In her first blog as child branch student editor, Danielle discusses how she learnt to use criticisms to help her develop as a nurse.
I’d like to welcome you all to the new academic year by equipping you with a tool kit specifically aimed at handling criticism, particularly on placement - an optimistic start, I know!
According to Aristotle: “Criticism is something you can easily avoid by saying nothing, doing nothing, and being nothing.”
So give yourself a pat on the back for even experiencing criticism, it means you’re out in the big bad world of career development and not cooped-up watching teleshopping.
“The purpose of constructive criticism is to improve the outcome”
Nevertheless, I feel it is ridiculously important for you all, as student nurses, and indeed people with personal lives and future careers to be armed with the knowledge that:
Constructive criticism “is the process of offering valid and well-reasoned opinions about the work of others, usually involving both positive and negative comments, in a friendly manner rather than an oppositional one. The purpose of constructive criticism is to improve the outcome.” (Dealing with Criticism,Greg Walker)
But not everyone is as adept as this quote suggests at giving criticism. You know those little digs that make you want to roll your eyes? As infuriating as they are, they’re okay! Listen to them and turn them into nuggets of golden learning opportunities that will aide your progression.
Learn to pre-empt your mentors’ personal witticisms before they’re said! Keep in mind that when they are critical, your mentor is at least trying to teach and mould you, so say thank you and be gracious.
Then seethe when you get home and engage in one of your vices!
On a more serious note, if you hear criticism that is definitely not constructive on a regular basis, run to your university support as fast as those high-waisted nursing trousers will allow.
“You are a student nurse, not an emotional punching bag!”
Constructive criticism is never personal. Do not allow yourself to be bullied or personally attacked with hostility, no matter what stage of your training you’re in.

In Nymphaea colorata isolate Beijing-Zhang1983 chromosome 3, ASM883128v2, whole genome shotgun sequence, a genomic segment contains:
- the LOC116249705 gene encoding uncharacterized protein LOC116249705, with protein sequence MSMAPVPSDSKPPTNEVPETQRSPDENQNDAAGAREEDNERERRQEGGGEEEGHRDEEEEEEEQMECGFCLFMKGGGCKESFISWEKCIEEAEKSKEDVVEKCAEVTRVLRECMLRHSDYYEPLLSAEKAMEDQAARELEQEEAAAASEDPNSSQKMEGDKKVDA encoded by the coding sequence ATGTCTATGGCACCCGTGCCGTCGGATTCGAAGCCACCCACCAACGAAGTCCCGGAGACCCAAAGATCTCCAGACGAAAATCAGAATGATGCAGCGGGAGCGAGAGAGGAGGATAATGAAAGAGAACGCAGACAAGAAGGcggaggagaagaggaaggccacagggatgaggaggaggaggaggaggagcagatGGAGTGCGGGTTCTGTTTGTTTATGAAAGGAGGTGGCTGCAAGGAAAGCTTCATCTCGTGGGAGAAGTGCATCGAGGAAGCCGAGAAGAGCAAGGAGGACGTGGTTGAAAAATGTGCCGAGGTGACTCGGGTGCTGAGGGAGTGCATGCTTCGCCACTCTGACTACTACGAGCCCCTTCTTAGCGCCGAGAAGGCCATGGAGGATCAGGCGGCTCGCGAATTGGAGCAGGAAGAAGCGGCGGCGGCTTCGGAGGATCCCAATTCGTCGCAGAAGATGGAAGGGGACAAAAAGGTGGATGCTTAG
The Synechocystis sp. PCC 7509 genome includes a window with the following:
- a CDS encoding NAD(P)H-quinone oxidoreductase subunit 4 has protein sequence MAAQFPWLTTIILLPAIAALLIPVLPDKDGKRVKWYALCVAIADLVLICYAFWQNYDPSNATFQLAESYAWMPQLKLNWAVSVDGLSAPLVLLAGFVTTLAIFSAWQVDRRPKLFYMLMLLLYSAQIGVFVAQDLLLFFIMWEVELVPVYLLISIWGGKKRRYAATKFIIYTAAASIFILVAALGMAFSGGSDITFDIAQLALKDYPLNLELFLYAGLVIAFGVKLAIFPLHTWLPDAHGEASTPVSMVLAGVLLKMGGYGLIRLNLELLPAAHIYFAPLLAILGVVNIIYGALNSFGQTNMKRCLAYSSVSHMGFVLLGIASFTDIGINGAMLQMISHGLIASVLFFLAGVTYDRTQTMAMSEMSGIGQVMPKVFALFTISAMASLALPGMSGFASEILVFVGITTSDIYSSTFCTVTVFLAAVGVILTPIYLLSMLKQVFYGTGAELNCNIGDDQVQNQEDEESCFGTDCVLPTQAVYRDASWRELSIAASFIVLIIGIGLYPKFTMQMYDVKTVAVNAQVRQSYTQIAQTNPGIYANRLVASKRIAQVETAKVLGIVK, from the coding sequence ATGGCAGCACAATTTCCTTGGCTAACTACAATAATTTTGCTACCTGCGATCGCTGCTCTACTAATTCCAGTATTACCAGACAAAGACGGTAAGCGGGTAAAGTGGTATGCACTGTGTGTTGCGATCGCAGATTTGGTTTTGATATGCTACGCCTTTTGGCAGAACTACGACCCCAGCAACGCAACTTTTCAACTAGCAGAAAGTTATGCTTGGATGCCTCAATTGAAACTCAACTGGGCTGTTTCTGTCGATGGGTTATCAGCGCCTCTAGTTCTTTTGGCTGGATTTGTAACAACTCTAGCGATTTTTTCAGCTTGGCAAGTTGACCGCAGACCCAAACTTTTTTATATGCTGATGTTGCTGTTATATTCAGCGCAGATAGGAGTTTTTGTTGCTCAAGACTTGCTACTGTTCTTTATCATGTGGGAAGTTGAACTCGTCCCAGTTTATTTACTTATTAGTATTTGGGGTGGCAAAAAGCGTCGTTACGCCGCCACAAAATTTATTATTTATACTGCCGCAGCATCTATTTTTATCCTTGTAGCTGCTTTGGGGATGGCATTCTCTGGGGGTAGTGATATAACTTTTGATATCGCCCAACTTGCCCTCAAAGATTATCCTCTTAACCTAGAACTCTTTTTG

You are a student nurse, not an emotional punching bag!
And I now whatthat feels like. I endured a horrific placement where I would be criticised, change my practice or behaviour only to then be criticised again.
Being a student nurse is extremely tiring and I suspect this is partially because you are being constantly judged by mentors, the multidisciplinary team, patients and their parents or guardians. You are bending over backwards trying to gain mass approval.
So don’t ever lose yourself in negative, unconstructive criticisms and ghastly comments. If it really hurts, chances are the criticism was not coming from a good place.
“If it really hurts, chances are the criticism was not coming from a good place”
What got me through was the fact that I know who I am.
Constantine Jefferson (Character in the book/ film ‘The Help’) states: “Every day you’re not dead in the ground, when you wake up in the morning, you’re gonna have to make some decisions. Got to ask yourself this question: ‘Am I gonna believe all them bad things them fools say about me today?’”
Well no, I was not and neither should you. Because when you know who you are, slander does not stick. If you know in your heart you are full of compassion, you want to learn, serve and develop then you are perfect as a nurse.
Are you bubbly or quiet? Speedy and multifaceted or a tick-list, task orientated type of nurse? Perhaps you are like me and a mix of all these personalities depending on the circumstance?
“Whatever your personality or style, you are capable of being an excellent nurse”
Whatever your personality or style, you are capable of being an excellent nurse; you wouldn’t even be on this course if this wasn’t the case.
My story came full circle. When visiting a previous mentor for some assistance I asked if she remembered who I was as she’d likely seen hundreds of students since me!
“Of course,” she said. “Every time I saw you, you had the most wonderful smile on your face”.
And that is who I am.
Peace and Love,
Danielle Garrington-Miller is Student Nursing Times’ child branch editor for 2015/16